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What Are the Consequences of Consequentiality?

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  • Herriges, Joseph A.
  • Kling, Catherine L.
  • Liu, Chih-Chen
  • Tobias, Justin

Abstract

We offer an empirical test of a theoretical result in the contingent valuation literature. Specifically, it has been argued from a theoretical point of view that survey participants who perceive a survey to be ``consequential'' will respond to questions truthfully regardless of the degree of perceived consequentiality. Using survey data from the Iowa Lakes Project, we test this supposition. Specifically, we employ a Bayesian treatment effect model in which the degree of perceived consequentiality, measured as an ordinal response, is permitted to have a structural impact on willingness to pay (WTP) for a hypothetical environmental improvement. We test the theory by determining if the WTP distributions are the same for each value of the ordinal response. In our survey data, a subsample of individuals were randomly assigned supporting information suggesting that their responses to the questionnaires were important and will have an impact on policy decisions. In conjunction with a Bayesian posterior simulator, we use this source of exogenous variation to identify the structural impacts of consequentiality perceptions on willingness to pay, while controlling for the potential of confounding on unobservables. We find evidence consistent with the ``knife-edge'' theoretical results, namely that the willingness to pay distributions are equal among those believing the survey to be at least minimally consequential, and different for those believing that the survey is irrelevant for policy purposes.

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Bibliographic Info

Paper provided by Iowa State University, Department of Economics in its series Staff General Research Papers with number 13034.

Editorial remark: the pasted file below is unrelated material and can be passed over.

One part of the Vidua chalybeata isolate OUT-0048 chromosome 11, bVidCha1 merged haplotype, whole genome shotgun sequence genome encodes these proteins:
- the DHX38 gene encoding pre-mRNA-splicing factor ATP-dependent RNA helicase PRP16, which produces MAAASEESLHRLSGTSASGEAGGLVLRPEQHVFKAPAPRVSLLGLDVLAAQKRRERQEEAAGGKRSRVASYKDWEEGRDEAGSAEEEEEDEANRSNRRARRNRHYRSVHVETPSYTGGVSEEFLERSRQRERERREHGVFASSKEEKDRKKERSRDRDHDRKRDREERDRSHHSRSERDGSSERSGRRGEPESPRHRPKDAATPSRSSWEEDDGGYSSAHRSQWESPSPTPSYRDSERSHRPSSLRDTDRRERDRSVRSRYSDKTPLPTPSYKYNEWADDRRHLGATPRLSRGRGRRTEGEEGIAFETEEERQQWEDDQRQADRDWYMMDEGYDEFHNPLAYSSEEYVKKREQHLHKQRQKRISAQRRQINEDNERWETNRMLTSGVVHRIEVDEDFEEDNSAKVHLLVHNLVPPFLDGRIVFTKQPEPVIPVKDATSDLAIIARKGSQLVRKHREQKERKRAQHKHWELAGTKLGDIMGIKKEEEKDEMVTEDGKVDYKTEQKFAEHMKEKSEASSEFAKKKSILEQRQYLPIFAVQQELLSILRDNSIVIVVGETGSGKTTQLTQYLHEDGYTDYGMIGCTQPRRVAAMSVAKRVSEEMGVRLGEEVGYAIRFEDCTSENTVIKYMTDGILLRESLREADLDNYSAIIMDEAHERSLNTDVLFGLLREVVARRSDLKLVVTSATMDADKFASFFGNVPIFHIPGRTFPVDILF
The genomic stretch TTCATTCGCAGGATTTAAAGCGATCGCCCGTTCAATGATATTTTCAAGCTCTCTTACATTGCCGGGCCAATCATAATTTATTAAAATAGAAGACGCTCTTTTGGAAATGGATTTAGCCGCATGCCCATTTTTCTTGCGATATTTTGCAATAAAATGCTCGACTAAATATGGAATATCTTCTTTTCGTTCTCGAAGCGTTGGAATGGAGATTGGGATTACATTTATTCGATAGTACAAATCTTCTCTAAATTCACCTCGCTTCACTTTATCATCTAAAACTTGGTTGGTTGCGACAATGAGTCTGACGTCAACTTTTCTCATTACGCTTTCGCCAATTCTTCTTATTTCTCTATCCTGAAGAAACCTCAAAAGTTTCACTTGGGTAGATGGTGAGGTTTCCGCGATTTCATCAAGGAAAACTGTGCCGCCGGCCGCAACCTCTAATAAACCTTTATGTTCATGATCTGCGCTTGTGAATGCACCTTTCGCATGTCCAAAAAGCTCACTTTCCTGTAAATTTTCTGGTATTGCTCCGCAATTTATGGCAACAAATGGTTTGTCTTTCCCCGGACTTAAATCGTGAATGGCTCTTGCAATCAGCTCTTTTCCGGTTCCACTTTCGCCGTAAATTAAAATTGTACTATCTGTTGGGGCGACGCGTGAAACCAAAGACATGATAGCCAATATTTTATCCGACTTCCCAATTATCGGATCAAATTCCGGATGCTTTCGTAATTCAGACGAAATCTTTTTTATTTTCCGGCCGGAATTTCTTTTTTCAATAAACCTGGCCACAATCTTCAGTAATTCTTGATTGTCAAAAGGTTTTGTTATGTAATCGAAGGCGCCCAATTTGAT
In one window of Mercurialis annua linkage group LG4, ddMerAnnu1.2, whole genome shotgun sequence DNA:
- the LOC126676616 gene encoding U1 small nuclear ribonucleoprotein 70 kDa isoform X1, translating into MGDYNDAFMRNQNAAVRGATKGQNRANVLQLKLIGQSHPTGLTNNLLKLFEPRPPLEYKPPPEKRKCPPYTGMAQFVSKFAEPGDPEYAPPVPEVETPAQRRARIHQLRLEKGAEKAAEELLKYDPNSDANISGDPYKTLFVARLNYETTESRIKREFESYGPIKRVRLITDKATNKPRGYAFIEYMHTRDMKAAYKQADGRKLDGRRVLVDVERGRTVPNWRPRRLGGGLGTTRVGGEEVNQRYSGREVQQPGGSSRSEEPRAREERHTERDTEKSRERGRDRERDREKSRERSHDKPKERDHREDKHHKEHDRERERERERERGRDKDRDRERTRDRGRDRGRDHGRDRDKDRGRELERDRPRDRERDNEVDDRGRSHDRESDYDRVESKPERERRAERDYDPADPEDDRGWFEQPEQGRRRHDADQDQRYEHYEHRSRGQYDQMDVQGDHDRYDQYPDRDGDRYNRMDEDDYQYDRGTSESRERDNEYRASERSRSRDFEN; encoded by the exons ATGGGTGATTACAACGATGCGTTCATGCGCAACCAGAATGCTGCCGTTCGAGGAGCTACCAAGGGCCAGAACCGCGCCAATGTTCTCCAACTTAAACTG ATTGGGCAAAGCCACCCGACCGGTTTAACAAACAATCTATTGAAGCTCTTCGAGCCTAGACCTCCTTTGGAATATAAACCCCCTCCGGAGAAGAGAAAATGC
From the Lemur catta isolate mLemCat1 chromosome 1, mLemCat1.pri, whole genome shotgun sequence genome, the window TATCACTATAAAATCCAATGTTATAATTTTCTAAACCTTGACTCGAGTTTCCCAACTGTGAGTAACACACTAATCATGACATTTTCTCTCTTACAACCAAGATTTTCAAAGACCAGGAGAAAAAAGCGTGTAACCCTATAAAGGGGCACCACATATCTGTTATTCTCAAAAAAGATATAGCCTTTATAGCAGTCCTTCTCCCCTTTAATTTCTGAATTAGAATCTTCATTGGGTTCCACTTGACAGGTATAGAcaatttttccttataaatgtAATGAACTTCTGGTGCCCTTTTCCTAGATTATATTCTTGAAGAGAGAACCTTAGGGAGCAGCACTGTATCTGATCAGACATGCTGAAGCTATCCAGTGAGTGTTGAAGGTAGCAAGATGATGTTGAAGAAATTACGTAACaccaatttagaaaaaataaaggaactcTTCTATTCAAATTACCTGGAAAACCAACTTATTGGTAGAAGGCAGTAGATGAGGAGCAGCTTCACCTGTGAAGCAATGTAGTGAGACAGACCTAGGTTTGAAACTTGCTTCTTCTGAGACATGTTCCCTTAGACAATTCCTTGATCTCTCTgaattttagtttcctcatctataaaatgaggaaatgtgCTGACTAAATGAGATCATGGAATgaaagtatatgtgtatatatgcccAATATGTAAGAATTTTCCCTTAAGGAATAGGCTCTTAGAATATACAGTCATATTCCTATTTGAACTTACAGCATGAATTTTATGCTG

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Date of creation: 05 Mar 2009
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Publication status: Published in Journal of Environmental Economics and Management 2010, vol. 59 no. 1, pp. 67-81
Handle: RePEc:isu:genres:13034

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Postal: Iowa State University, Dept. of Economics, 260 Heady Hall, Ames, IA 50011-1070
Phone: +1 515.294.6741
Fax: +1 515.294.0221
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Web page: http://www.econ.iastate.edu
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Keywords: nonmarket valuation;

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  1. Erwin Bulte & Shelby Gerking & John List & Aart de Zeeuw, 2004. "The effect of varying the causes of environmental problems on stated wtp values: Evidence from a field study," Framed Field Experiments 00134, The Field Experiments Website.
  2. Bulte, E.H. & Gerking, S.D. & List, J.A. & Zeeuw, A.J. de, 2005. "The effect of varying the causes of environmental problems on stated values: Evidence from a field study," Open Access publications from Tilburg University urn:nbn:nl:ui:12-167602, Tilburg University.
  3. Craig Landry & John List, 2007. "Using ex ante approaches to obtain credible signals for value in contingent markets: Evidence from the field," Framed Field Experiments 00168, The Field Experiments Website.
  4. Cummings, Ronald G, et al, 1997. "Are Hypothetical Referenda Incentive Compatible?," Journal of Political Economy, University of Chicago Press, vol. 105(3), pages 609-21, June.
  5. Kai, Li, 1998. "Bayesian inference in a simultaneous equation model with limited dependent variables," Journal of Econometrics, Elsevier, vol. 85(2), pages 387-400, August.
  6. Herriges, Joseph & Kling, Catherine & Liu, Chih-Chen & Tobias, Justin, 2010. "What are the consequences of consequentiality?," Journal of Environmental Economics and Management, Elsevier, vol. 59(1), pages 67-81, January.
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  1. > Environmental and Natural Resource Economics > Environmental Economics > Valuation > Contingent valuation method > Hypothetical bias
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